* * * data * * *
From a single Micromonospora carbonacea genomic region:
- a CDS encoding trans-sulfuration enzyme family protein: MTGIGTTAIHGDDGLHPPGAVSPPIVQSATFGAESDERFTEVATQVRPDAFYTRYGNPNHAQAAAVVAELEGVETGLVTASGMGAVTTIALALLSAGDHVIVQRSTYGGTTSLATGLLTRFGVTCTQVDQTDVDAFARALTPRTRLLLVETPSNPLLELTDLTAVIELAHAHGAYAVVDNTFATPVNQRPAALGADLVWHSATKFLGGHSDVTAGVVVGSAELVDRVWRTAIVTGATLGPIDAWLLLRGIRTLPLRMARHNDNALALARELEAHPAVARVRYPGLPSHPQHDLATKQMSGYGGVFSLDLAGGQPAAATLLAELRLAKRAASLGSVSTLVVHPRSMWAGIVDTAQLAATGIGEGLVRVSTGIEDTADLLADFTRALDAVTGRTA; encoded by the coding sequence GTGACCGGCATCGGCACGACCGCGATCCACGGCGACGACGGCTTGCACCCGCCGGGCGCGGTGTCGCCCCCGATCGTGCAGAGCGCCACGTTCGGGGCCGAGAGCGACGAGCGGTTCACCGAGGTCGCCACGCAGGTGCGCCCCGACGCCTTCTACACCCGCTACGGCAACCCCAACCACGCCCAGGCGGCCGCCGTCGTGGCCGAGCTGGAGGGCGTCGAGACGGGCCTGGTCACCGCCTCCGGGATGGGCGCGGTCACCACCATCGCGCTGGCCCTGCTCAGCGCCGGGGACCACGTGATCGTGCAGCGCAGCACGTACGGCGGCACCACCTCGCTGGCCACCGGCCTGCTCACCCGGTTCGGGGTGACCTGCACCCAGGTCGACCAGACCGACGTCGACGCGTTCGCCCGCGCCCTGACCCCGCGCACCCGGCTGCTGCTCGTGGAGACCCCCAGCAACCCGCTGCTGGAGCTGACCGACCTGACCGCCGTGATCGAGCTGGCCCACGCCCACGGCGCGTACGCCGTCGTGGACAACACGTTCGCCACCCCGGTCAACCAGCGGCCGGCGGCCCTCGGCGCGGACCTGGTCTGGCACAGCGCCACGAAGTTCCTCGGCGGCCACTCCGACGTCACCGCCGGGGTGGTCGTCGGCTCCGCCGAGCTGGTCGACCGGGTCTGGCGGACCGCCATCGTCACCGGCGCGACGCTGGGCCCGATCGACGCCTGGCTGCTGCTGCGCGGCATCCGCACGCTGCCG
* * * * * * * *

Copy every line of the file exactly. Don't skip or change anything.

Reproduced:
From a single Micromonospora carbonacea genomic region:
- a CDS encoding trans-sulfuration enzyme family protein: MTGIGTTAIHGDDGLHPPGAVSPPIVQSATFGAESDERFTEVATQVRPDAFYTRYGNPNHAQAAAVVAELEGVETGLVTASGMGAVTTIALALLSAGDHVIVQRSTYGGTTSLATGLLTRFGVTCTQVDQTDVDAFARALTPRTRLLLVETPSNPLLELTDLTAVIELAHAHGAYAVVDNTFATPVNQRPAALGADLVWHSATKFLGGHSDVTAGVVVGSAELVDRVWRTAIVTGATLGPIDAWLLLRGIRTLPLRMARHNDNALALARELEAHPAVARVRYPGLPSHPQHDLATKQMSGYGGVFSLDLAGGQPAAATLLAELRLAKRAASLGSVSTLVVHPRSMWAGIVDTAQLAATGIGEGLVRVSTGIEDTADLLADFTRALDAVTGRTA; encoded by the coding sequence GTGACCGGCATCGGCACGACCGCGATCCACGGCGACGACGGCTTGCACCCGCCGGGCGCGGTGTCGCCCCCGATCGTGCAGAGCGCCACGTTCGGGGCCGAGAGCGACGAGCGGTTCACCGAGGTCGCCACGCAGGTGCGCCCCGACGCCTTCTACACCCGCTACGGCAACCCCAACCACGCCCAGGCGGCCGCCGTCGTGGCCGAGCTGGAGGGCGTCGAGACGGGCCTGGTCACCGCCTCCGGGATGGGCGCGGTCACCACCATCGCGCTGGCCCTGCTCAGCGCCGGGGACCACGTGATCGTGCAGCGCAGCACGTACGGCGGCACCACCTCGCTGGCCACCGGCCTGCTCACCCGGTTCGGGGTGACCTGCACCCAGGTCGACCAGACCGACGTCGACGCGTTCGCCCGCGCCCTGACCCCGCGCACCCGGCTGCTGCTCGTGGAGACCCCCAGCAACCCGCTGCTGGAGCTGACCGACCTGACCGCCGTGATCGAGCTGGCCCACGCCCACGGCGCGTACGCCGTCGTGGACAACACGTTCGCCACCCCGGTCAACCAGCGGCCGGCGGCCCTCGGCGCGGACCTGGTCTGGCACAGCGCCACGAAGTTCCTCGGCGGCCACTCCGACGTCACCGCCGGGGTGGTCGTCGGCTCCGCCGAGCTGGTCGACCGGGTCTGGCGGACCGCCATCGTCACCGGCGCGACGCTGGGCCCGATCGACGCCTGGCTGCTGCTGCGCGGCATCCGCACGCTGCCG